We’ve had a run on the “butt-kicking female spy” genre of late, and I’m not saying that’s a bad thing. The catch, of course, is that not all of them have been good. It often feels like everyone is trying to live up to the legacy of Sydney Bristow, or to use a more recent example, Atomic Blonde’s Lorraine Broughton, and those are difficult shoes to fill. Jessica Chastain’s Ava was a mixed bag and the ensemble The 355 was a mess. Perhaps the most fun has been Mary Elizabeth Winstead’s Kate and Karen Gillan’s Gunpowder Milkshake, but one thing that’s remained consistent is that they’ve been films rather than television series. Netflix is hoping to change that with its newest series, In From The Cold, and it does so with surprising success.
In From The Cold is an odd entry, however. It features Russian-born actor Margarita Levieva as Jenny Franklin, a New Jersey suburban mom who’s visiting Spain to chaperone her daughter Becca’s (Lydia Franklin) ice skating tournament. It doesn’t take long for things to go sideways, however, when Jenny is kidnapped and confronted by a mysterious American agent named Chauncey (Cillian O’Sullivan), who knows more about Jenny’s past than anyone else in her life. Jenny, you see, is actually Anya Petrova, a former Russian spy/assassin formerly known as “The Whisper” who went into hiding, and Chauncey needs her help. Through persuasiveness and extortion, Chauncey and his hacker sidekick Chris (Charles Brice) talk Jenny/Anya into helping them as they try to uncover a plot to overthrow the Spanish government by — surprise — a secret cabal of nefarious folks.
As you can tell, there’s a great many familiar tropes to be found in In From The Cold. However, there’s also a great deal beneath its surface that separates it from the pack. Its performances are uniformly solid, particularly Levieva who capably juggles the balance of anxious, 40-something single mom with desperate, hardened, and often brutally ruthless operative. Combined with an impressive physicality and strong stunt work and fight choreography, the show manages an excellent job of making you believe that she is from both of those worlds. This is helped even more by flashback scenes of a young Anya in an early mission that ends up tying into her current one in surprising ways. The youthful Anya is portrayed with surprising depth and vulnerability by Stasya Milovslavskaya, who quickly finds herself in too deep with her operation.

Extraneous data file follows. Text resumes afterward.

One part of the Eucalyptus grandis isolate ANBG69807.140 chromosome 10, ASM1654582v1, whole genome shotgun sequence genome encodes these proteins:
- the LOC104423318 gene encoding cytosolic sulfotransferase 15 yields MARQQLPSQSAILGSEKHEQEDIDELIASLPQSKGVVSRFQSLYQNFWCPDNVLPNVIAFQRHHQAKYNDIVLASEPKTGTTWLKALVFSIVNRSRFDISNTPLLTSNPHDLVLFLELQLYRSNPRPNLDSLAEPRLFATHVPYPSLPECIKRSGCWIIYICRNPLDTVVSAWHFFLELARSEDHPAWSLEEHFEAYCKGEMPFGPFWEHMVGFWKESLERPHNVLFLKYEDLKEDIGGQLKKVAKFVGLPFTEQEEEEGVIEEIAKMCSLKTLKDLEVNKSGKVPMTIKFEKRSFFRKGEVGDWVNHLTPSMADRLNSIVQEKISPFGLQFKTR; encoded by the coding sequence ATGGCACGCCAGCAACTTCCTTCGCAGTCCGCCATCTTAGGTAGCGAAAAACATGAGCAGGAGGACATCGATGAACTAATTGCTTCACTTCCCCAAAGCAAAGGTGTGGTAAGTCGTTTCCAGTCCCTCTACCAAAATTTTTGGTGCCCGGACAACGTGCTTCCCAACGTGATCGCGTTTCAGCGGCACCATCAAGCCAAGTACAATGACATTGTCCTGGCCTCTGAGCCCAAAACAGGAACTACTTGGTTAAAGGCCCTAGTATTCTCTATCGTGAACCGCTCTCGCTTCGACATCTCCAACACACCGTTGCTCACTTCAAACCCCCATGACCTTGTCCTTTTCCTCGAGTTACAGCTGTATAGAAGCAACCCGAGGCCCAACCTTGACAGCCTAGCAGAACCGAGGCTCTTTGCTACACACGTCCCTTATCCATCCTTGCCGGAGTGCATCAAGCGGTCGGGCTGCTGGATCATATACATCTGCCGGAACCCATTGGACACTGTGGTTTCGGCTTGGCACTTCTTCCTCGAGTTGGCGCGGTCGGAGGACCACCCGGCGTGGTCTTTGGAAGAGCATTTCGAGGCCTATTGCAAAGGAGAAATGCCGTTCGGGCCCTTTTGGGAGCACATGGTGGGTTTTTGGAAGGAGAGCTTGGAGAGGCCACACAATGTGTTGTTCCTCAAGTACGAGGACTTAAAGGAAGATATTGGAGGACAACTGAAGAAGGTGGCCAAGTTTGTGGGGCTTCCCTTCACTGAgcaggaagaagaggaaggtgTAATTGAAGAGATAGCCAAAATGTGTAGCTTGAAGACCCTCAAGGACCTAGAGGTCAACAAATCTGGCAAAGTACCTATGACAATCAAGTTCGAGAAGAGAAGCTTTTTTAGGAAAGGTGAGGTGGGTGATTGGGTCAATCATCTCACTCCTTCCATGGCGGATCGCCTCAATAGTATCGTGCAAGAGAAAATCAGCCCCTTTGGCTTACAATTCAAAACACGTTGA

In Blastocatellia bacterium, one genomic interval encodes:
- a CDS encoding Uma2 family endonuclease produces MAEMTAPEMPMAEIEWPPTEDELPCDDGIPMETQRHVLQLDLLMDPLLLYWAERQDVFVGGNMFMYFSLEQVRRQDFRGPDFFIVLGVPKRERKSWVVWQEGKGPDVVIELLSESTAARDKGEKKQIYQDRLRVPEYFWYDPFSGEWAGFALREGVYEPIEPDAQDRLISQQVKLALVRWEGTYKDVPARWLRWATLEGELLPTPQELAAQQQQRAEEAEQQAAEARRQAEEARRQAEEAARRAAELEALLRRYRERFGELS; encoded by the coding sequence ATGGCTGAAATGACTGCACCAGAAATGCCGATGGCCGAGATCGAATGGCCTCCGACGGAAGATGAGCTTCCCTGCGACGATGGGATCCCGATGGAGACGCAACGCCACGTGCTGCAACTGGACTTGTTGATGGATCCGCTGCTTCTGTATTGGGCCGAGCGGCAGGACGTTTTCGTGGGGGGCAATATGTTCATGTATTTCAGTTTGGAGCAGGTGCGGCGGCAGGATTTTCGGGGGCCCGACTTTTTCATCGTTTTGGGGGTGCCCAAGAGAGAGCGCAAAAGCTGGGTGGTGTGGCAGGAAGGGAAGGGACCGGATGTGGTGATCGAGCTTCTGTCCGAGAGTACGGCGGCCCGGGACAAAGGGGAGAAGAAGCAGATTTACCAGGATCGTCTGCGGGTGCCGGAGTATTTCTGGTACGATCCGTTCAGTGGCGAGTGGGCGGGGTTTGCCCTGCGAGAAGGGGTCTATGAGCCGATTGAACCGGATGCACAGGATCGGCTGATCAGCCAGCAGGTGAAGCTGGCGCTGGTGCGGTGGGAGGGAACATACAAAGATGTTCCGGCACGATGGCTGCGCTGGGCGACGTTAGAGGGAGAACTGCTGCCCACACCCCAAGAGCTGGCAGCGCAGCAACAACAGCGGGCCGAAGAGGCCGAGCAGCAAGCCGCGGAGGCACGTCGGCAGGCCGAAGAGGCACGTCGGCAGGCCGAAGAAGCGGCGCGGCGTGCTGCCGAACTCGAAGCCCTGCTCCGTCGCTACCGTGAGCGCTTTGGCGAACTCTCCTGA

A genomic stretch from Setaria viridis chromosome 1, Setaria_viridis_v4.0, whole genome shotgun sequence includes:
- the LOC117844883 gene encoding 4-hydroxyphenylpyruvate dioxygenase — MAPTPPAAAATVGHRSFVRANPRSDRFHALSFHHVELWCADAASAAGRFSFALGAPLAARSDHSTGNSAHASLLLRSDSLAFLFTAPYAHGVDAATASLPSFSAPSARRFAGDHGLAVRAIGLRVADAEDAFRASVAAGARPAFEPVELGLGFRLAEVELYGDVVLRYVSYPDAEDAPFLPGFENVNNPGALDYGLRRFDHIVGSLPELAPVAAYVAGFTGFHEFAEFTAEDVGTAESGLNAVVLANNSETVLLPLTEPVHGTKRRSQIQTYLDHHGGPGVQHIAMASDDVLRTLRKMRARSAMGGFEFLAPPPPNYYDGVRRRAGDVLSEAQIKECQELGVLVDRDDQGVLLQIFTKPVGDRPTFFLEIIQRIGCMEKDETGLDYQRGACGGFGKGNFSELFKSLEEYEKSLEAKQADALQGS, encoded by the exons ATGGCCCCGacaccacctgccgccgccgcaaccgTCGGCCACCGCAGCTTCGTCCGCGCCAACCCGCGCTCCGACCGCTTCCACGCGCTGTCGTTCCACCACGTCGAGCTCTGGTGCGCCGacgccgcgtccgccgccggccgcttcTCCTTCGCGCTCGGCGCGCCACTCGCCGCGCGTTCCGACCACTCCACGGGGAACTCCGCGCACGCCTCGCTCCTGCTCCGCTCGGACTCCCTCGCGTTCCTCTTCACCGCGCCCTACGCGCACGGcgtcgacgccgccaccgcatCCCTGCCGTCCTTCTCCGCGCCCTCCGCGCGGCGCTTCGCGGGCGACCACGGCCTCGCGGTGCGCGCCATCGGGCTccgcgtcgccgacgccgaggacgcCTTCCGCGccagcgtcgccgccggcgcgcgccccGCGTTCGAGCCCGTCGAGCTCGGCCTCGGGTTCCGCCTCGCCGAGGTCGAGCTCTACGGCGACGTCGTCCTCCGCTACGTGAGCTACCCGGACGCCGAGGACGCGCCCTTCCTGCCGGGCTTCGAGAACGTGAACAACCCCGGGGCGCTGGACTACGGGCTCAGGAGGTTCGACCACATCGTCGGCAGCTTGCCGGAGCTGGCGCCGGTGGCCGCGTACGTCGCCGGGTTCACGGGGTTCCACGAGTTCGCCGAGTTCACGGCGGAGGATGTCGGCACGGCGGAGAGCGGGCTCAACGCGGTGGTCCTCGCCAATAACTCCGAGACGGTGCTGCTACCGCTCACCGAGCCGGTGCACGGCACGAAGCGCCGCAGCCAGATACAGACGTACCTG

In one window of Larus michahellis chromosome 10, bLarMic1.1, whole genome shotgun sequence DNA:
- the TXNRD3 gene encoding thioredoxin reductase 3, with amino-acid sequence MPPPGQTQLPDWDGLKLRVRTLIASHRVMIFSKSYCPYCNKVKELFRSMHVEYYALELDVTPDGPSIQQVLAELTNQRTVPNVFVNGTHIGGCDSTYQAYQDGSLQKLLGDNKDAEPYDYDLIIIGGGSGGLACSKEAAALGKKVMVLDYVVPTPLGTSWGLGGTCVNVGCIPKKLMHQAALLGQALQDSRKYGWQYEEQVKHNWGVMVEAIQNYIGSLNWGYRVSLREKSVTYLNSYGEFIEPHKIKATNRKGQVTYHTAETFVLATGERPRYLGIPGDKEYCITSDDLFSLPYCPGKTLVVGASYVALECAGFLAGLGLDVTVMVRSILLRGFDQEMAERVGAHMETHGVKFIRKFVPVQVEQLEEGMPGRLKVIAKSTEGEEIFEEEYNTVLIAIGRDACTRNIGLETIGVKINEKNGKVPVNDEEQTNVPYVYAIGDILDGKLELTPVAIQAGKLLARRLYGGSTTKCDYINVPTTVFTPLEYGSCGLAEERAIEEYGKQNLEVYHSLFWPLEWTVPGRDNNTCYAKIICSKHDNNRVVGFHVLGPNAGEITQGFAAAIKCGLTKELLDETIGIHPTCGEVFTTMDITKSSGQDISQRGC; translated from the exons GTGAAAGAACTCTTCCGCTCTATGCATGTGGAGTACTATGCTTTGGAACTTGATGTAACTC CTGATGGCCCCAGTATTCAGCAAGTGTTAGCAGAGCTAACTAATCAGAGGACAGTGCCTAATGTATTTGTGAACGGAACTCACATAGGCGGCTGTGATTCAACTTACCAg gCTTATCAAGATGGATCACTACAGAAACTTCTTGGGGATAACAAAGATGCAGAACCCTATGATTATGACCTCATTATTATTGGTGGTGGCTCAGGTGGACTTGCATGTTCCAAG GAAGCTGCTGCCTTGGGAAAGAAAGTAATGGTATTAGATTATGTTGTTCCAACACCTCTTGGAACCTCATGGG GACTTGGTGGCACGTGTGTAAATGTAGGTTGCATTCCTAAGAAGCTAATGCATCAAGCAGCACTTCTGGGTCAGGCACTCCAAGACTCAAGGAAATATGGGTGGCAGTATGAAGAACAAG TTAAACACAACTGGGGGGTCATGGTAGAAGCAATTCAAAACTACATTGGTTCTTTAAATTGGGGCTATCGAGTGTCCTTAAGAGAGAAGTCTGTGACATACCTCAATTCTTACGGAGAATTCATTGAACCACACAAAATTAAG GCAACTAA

The show throws several unexpected curveballs at its audience, and it does require a bit of suspension of disbelief. There’s a surprising and somewhat convenient science fiction element to it that, while the theory is likely dodgy at best, is a fun addition to the mix that if you can remain unspoiled for, will be a pleasant treat (no, no one is an alien). There are also several subplots threaded through the eight-episode season — Becca struggling to cope with the Mean Girls on her skating team, Chauncey’s secretive past and motivations, and the mystery behind the mastermind known only as Gideon. It does not all tie together neatly, and on rewatch there are several elements that simply don’t make sense. Series creator Adam Glass cut his teeth on shows like Supernatural and Cold Case, but also as a comic book writer for Deadpool, Luke Cage, and Suicide Squad, and elements of those varying genres are all shown here — sometimes for better, sometimes not.
That aside, In From The Cold was an overall effective, enjoyable binge. I found myself hooked fairly quickly and given its briskly paced eight episodes, it never gets bogged down. It’s fast and fun and often gruesome in its violence, like an R-rated The Americans. Its often labyrinthine plot never overcomplicates itself, and while its revelations aren’t always as clever or surprising as it wants them to be, they’re still a blast to watch unfold. If you’re looking to get your spy fix, you could certainly do a hell of a lot worse.
In from the Cold is currently streaming on Netflix.